ROAD TEST: EATON'S ULTRASHIFT TRANSMISSION
Eaton has taken the AutoShift idea one important step further with the new UltraShift, though they both use the same shift logic. It’s the same basic transmission -- a 10-speed based on Eaton’s tried-and-true B-ratio mechanical box -- but the clutch pedal has disappeared. The new UltraShift is available with four torque capacities from 1050 to 1650 lb ft.
With the AutoShift, drivers use the clutch pedal to start and stop the truck, but in between it’s an automatic. The new UltraShift automates operation of the clutch
altogether. It’s still there -- the new ‘DM AutoClutch’ with a 15.5-inch, two-plate design and industry-standard ceramic facing material -- but there’s no pedal to do
the actuating. Instead, it’s a centrifugal clutch that spins into locked position as the engine revs increase, and drops out of lock when the engine spools down. It’s a
simple ball-and-ramp affair (Eaton won’t say much more than that), and takes up no more space than an ordinary clutch within the standard bell housing. It incorporates an inertia brake that speeds automated upshifts and serves as a clutch brake. The engine brake still helps with downshifts.
And how does it work? Colleague Jim Park and I recently collected a Kenworth T2000 Eaton engineering tractor pulling a loaded 53-ft van and headed onto the back roads of western Michigan. It sported an UltraShift 10 behind a Cat C12.
There weren’t any serious grades around so we settled for minor highways, little hills, and the traffic of a zillion towns and villages.
We had both used the AutoShift before, and knew the basic software hadn’t changed, so we mostly wanted to see how it managed starts and stops. Answer?
Very smoothly, with only the slightest lag off the line.
It did one odd downshift that neither of us would have made. At about 60 mph in top gear we encountered a very slight grade which the Cat would have pulled easily, but the transmission didn’t agree and launched a one-cog drop. In fact, the truck’s gearing gave us 60 mph at only 1275-1300 rpm (I calculate a rear-axle ratio of 3.36). So maybe it’s not surprising that the shift logic would order a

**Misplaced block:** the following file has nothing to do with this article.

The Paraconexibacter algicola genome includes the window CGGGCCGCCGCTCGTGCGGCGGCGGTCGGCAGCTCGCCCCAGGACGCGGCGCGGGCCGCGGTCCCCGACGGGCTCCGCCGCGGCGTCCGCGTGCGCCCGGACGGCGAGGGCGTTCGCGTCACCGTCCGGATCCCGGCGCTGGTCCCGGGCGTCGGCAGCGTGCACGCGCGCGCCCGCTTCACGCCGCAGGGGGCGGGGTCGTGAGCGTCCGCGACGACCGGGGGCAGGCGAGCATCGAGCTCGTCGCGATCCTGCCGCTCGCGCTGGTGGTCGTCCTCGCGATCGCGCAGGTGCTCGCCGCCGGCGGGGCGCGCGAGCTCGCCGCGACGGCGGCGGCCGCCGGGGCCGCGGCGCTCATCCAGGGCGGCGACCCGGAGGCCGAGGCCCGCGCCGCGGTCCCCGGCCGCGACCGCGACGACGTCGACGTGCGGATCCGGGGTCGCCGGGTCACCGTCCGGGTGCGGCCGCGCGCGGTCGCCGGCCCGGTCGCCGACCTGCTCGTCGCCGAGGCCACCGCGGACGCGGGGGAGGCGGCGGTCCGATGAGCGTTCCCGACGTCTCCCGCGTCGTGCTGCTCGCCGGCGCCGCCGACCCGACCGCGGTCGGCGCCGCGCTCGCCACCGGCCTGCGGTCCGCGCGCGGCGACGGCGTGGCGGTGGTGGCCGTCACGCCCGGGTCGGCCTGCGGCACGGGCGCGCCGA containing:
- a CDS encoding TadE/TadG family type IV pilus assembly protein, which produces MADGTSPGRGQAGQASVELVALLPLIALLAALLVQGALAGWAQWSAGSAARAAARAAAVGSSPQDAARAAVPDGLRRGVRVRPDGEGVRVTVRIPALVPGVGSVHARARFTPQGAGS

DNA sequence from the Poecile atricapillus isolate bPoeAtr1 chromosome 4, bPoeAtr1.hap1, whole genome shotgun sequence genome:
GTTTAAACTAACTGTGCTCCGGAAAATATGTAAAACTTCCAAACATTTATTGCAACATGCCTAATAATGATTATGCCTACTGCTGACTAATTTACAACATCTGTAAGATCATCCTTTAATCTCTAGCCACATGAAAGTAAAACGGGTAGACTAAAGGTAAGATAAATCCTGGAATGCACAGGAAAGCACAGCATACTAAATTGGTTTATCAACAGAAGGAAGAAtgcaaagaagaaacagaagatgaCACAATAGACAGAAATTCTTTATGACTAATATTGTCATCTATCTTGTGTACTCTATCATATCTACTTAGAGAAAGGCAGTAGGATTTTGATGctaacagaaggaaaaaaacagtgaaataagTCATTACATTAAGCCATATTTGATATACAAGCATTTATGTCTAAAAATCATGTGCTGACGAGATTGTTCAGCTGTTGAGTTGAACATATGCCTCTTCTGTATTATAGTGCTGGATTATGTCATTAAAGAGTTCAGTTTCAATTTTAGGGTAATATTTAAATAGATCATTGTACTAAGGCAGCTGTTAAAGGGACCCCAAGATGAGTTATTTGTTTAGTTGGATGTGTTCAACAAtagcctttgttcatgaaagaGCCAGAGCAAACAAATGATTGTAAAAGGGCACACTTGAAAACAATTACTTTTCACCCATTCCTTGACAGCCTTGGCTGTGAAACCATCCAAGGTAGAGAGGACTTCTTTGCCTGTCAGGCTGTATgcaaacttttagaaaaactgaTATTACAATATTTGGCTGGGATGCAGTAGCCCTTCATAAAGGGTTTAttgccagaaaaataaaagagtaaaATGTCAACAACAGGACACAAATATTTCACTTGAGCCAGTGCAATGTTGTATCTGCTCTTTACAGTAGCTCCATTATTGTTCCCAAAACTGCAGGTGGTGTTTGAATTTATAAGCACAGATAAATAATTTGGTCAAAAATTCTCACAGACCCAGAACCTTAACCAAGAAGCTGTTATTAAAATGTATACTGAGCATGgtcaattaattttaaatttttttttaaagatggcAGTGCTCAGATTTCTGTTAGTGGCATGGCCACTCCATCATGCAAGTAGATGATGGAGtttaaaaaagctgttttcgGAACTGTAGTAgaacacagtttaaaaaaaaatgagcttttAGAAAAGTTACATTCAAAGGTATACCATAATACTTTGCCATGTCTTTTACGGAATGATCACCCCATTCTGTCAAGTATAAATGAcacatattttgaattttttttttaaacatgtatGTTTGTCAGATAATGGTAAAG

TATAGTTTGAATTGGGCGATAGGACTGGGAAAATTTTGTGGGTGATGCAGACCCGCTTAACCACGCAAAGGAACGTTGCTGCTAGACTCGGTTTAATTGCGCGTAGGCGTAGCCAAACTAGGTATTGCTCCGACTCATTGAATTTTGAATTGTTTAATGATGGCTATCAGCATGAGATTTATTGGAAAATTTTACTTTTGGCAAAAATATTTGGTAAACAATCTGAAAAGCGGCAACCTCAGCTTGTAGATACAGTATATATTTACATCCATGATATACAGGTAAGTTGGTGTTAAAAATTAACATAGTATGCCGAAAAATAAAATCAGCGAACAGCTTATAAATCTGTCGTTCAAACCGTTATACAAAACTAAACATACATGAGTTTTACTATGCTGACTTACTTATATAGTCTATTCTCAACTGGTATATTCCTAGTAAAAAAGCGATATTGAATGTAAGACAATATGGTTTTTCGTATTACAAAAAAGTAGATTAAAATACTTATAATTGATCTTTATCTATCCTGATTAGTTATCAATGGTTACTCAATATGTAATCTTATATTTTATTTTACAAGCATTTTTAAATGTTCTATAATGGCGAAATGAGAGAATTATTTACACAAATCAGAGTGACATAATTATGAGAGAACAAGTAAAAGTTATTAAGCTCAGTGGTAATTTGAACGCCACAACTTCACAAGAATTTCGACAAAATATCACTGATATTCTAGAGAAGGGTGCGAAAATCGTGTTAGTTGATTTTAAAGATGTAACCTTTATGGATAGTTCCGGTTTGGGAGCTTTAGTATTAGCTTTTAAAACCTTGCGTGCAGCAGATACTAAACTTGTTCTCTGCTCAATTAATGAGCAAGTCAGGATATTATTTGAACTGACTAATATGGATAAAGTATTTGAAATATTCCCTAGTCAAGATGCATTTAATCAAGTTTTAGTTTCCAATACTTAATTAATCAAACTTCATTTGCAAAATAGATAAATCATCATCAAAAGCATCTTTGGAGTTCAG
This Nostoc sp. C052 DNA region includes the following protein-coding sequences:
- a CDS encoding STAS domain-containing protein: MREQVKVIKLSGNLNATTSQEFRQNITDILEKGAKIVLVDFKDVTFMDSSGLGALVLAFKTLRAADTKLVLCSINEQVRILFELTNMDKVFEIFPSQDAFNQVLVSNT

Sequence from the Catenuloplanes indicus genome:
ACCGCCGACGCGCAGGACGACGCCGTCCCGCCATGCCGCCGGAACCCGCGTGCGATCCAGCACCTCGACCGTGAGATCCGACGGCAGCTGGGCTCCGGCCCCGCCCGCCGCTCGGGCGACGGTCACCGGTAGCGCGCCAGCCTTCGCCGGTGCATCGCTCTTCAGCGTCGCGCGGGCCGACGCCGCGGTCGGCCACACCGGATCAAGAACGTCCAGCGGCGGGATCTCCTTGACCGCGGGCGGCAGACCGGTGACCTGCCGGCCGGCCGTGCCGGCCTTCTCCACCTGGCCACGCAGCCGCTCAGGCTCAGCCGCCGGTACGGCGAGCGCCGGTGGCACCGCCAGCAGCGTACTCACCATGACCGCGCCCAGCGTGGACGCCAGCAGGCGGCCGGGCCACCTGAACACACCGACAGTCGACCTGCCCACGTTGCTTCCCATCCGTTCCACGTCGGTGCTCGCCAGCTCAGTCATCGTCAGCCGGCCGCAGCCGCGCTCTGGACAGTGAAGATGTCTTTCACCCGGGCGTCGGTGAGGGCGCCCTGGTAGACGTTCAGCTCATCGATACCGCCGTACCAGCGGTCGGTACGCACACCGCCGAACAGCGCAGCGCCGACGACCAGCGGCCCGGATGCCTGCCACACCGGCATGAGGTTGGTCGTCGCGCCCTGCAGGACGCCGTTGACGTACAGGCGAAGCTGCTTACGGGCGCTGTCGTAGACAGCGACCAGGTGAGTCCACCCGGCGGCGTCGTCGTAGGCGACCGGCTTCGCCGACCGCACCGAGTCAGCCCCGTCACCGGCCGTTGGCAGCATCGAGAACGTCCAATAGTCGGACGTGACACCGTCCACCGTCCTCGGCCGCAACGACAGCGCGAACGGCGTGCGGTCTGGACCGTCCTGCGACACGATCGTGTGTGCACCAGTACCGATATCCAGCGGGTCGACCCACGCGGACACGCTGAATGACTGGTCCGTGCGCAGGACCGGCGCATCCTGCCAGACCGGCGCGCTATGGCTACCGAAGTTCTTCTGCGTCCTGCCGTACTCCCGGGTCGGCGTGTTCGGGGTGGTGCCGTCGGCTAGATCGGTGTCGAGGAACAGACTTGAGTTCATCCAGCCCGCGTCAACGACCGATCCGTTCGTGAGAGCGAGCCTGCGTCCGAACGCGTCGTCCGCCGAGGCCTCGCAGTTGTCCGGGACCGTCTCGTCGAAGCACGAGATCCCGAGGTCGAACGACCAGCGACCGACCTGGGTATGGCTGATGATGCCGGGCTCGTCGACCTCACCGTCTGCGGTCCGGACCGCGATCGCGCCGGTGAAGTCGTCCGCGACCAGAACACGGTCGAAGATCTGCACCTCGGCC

change with revs falling from that low point on the tach, but it only happened once.
Compared to AutoShifts we’ve driven in the past, this UltraShift was much better in that respect. It didn’t downshift as early as we’ve seen before, and Eaton’s Bill
Batten, product planning manager for Roadranger marketing, confirmed that there’s been some tweaking of the parameters. That’s all for the better.
In theory, both the AutoShift and UltraShift will automatically skip a gear when conditions warrant, but with the 34%-plus steps of a 10-speed, that’s not going to
happen too often. We didn’t see one all day.
When you decide to use the transmission in manual mode, you slip the lever -- or push a button in some trucks -- into ‘M’ and then use up and down buttons to make your shifts when you like. There’s also an ‘L’ position (for ‘Low’) that lets you hold a given gear or make early downshifts to take advantage of an engine brake. It can also be used to start off in first gear (otherwise it usually chooses second) and it’ll stay in low until you move the lever to drive mode. All of that is just like the AutoShift.
We tried finessing the truck into a loading dock and managing the trailer hook/drop procedure, which normally demand a little fancy clutch work. It wasn’t a problem, but it did demand re-thinking the process. Rather than slipping the clutch to move the truck gently, and alternating between clutch and brake, with UltraShift you switch feet. You advance the truck with the throttle and slow its progress with your left foot on the brake -- not a big deal, but it would take getting used to.
Comparisons to the ZF Meritor FreedomLine transmission are inevitable here, that being the UltraShift’s direct competitor. The FreedomLine is available in 12- and 16-speed direct and overdrive versions, with torque capacities to 1850 lb ft. It weighs a bit less than the UltraShift, by 106 lb in the 12-speed and 77 lb in the 16-speed, according to spec sheets. Batten said 13- and/or 18-speed versions of
the UltraShift will come, but he wouldn’t pin down a date.
The UltraShift 10-speed is currently in ‘limited quantity release’, with 1000 examples to be sold over the next 12 months. Full production should start about this time next year, we’re told.
So, UltraShift or AutoShift? They’re both very capable, but a lot of driveline damage can be done by a rookie or a driver who’s simply careless with the clutch, so there’s a vote for the new box on the block.
Is it a fleet transmission only? Not at all. With a husband-and-wife owner-op team, for example, where the woman is new at the game -- and there are thousands of happy couples rolling across North America in exactly this mode -- the UltraShift will find favor as the AutoShift already has. As she rolls it into a truckstop, her downshifts will sound just as crisp as the ones he’s been doing manually every day for 30 years or whatever. And he won’t be worried about metal shavings in the sump.
In any case, it seems clear that transmission automation will gain progressively more fans as time goes on. Aside from the added expense, there’s just no reason why not.